Safin’s loose kimono and designer-adjacent approach remains in the same vein as old Bond Villain Attire, but it stands out by being less formal and traditional. Perhaps this is the effect of kimonos and tunics as they lack typical [Western] conventions like a lapel or point collar respectively. These garments garments feel familiar as they remind me of the handful of designers that do [loosely] inspire my take on menswear: Evan Kinori, Lemaire, Visvim, Sillaj, and Issey Miyake (maybe a bit of Engineered Garments and Monitaly). It’s not surprising that Japanese designs factor into my appreciation of Safin. After all, I’ve always admired kimono style jackets and this was my way in.
I knew I could confidently add it to my menswear toolbox of aesthetics. It would sit nicely along with Esquire Man, ivy-trad, and whatever core I’ve made up or adopted over the years.
Obviously Mr. Lyutsifer Safin is not the only example of the vibe I’m after. Looking across films (villains seem to be wear where it’s at) as well as designer lookbooks, you can find that “Safincore” has always existed. Cloaks, tunics, and robes abound usually in dark colors, worn with big pants (or even skirts). I wouldn’t consider the look avant garde or overly designer (Safincore is not being Rick Owens gothninja), but it includes elements of both in a way that feels accessible and menswear adjacent. There is also an artistic as well as an elegant or sophisticated attitude to it that prevents Safincore from being comfy home wear. I don’t even think slouchy is the right word. Dramatic seems to fit.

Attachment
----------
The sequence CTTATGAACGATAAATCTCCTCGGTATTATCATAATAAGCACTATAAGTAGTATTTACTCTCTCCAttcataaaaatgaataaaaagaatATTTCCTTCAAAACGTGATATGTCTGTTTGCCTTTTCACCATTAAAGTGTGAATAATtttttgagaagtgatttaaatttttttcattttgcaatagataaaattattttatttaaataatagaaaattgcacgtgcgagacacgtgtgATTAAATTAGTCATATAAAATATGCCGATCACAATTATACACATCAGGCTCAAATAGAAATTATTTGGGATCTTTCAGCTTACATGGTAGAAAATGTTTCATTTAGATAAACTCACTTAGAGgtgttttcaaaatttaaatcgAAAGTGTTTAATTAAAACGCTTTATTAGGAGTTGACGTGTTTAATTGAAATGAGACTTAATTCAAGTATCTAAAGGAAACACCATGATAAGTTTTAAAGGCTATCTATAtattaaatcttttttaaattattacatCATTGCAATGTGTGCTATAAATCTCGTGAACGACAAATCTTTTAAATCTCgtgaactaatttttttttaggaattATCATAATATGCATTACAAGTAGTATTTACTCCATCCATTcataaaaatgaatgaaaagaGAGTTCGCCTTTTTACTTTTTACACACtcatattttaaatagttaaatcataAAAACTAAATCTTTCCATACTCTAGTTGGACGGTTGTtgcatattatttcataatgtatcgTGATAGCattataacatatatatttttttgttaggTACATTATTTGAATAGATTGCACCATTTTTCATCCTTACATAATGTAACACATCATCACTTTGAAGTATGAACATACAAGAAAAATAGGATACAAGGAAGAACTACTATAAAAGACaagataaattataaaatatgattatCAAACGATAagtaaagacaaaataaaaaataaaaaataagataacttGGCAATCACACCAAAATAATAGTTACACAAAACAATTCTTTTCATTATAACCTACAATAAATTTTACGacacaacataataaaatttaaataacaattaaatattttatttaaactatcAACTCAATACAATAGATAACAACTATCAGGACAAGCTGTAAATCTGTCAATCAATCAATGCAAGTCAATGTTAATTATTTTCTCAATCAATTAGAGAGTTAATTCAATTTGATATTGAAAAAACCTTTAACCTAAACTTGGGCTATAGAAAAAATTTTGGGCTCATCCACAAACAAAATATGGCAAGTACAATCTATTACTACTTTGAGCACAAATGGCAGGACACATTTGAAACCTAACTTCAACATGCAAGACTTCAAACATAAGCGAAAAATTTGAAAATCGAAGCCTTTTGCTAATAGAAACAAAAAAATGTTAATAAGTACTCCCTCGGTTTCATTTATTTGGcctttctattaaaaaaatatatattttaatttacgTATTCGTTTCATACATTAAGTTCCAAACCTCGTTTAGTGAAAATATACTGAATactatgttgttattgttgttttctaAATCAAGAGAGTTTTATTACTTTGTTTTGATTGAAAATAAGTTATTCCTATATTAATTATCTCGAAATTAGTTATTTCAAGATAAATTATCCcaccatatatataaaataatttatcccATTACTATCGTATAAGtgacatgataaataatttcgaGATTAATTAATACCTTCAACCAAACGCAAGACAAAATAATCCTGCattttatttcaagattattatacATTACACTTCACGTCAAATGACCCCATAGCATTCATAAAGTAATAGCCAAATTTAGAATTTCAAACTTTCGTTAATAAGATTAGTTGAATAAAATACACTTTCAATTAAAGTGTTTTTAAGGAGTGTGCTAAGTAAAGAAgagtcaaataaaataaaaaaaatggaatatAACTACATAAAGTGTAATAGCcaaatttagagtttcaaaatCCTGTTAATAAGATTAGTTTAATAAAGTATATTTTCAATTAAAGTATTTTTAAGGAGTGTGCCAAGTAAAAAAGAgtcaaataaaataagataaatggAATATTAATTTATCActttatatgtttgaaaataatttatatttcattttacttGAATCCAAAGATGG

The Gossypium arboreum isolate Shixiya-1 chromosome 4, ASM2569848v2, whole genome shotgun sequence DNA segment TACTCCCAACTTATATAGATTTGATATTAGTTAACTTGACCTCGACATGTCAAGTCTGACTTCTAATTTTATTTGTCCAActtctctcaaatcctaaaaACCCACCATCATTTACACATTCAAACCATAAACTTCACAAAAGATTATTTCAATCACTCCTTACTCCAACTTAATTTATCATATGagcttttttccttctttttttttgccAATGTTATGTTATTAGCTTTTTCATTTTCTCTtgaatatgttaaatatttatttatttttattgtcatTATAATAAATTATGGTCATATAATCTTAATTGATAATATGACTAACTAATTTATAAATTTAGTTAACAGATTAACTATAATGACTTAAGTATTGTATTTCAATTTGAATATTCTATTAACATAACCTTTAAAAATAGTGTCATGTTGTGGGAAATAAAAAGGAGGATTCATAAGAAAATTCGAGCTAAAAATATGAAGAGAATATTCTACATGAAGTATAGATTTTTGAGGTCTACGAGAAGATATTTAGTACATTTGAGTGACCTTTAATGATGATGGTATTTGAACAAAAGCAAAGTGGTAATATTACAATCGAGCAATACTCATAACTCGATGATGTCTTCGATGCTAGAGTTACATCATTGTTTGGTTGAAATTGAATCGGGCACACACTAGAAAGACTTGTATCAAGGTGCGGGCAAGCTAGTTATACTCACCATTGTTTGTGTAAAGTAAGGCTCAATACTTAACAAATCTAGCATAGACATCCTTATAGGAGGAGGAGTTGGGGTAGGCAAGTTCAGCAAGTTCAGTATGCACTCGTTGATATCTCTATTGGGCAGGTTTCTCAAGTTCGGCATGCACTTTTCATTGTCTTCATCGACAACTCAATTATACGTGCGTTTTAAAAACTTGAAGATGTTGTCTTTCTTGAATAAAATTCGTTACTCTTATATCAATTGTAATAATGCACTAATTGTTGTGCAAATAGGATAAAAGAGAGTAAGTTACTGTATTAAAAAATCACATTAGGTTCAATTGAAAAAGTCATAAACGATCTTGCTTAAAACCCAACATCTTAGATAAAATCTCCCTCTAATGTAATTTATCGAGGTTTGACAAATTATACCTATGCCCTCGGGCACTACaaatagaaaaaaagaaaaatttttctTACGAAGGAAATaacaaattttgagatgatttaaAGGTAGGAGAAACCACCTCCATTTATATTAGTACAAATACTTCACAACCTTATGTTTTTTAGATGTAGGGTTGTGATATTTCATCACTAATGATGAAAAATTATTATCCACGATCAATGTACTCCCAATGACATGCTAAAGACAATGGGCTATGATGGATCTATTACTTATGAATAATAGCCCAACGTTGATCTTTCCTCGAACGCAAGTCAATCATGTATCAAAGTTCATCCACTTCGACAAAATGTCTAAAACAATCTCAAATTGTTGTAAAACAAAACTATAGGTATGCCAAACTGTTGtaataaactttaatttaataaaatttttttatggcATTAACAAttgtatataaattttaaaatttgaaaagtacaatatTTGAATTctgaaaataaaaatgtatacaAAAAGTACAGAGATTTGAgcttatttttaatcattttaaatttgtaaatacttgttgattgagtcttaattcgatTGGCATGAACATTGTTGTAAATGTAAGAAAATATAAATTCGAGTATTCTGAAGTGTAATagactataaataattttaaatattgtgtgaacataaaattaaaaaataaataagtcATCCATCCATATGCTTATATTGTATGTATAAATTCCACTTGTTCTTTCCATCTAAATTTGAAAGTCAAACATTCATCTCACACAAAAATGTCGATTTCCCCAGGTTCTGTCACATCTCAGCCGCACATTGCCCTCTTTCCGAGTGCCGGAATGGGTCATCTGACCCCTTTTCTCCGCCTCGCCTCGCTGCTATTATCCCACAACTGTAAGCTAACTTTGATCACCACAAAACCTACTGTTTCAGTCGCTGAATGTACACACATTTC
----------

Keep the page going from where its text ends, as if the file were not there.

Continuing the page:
Dressing for dramatic effect might be a bit of a novel POV for me as it’s a different approach than dressing as a “character“. You guys know that slouch has been my go-to theme to describe my own approach to menswear that feels all encompassing. Drama is on a similar wavelength: it should feel natural and easy but it includes a bit of confidence and elegance. It’s also not super edgy and doesn’t have the sleazy appeal of Going Out Attire. This is about drama and elegance in an unconventional way. Safincore doesn’t rely on the tried and true menswear shortcut to drama: wide lapels. In fact, this doesn’t even seem to need lapels at all.
Overall, Safincore, this vague term for a vibe that doesn’t mean anything, seems to describe my “method” for getting dramatic within menswear. And to be clear, this is about combining this vibe with my existing taste in classic menswear, not about replacing my existing style. It’s more about adding it to my list of references that I use to create my daily character’s attire It’s fun to have an aesthetic that is “new” yet still makes sense with what I already wear. Though as you’ll read below, I did buy a few new things to get the specific execution I wanted.
Even though Safincore is a new aesthetic for me to dip into when dressing, it’s important to note that I had approached this theme before I was ever aware of the character. It’s proof that the interest was always there but I just lacked the proper inspiration to truly get what I wanted to look like. I did see what I’d consider hints of Safincore through the few designers I followed, all of which revolved around similar themes of combining a work/home-wear Japanese aesthetic with Americana. It was a bit novel (compared to typical casual fare of classic menswear) and had a slouchy vibe, but the outfits were certainly not dramatic. By that metric, it wasn’t Safincore. Good fits, but not exactly what I wanted even if I had Japanese-inspired garments.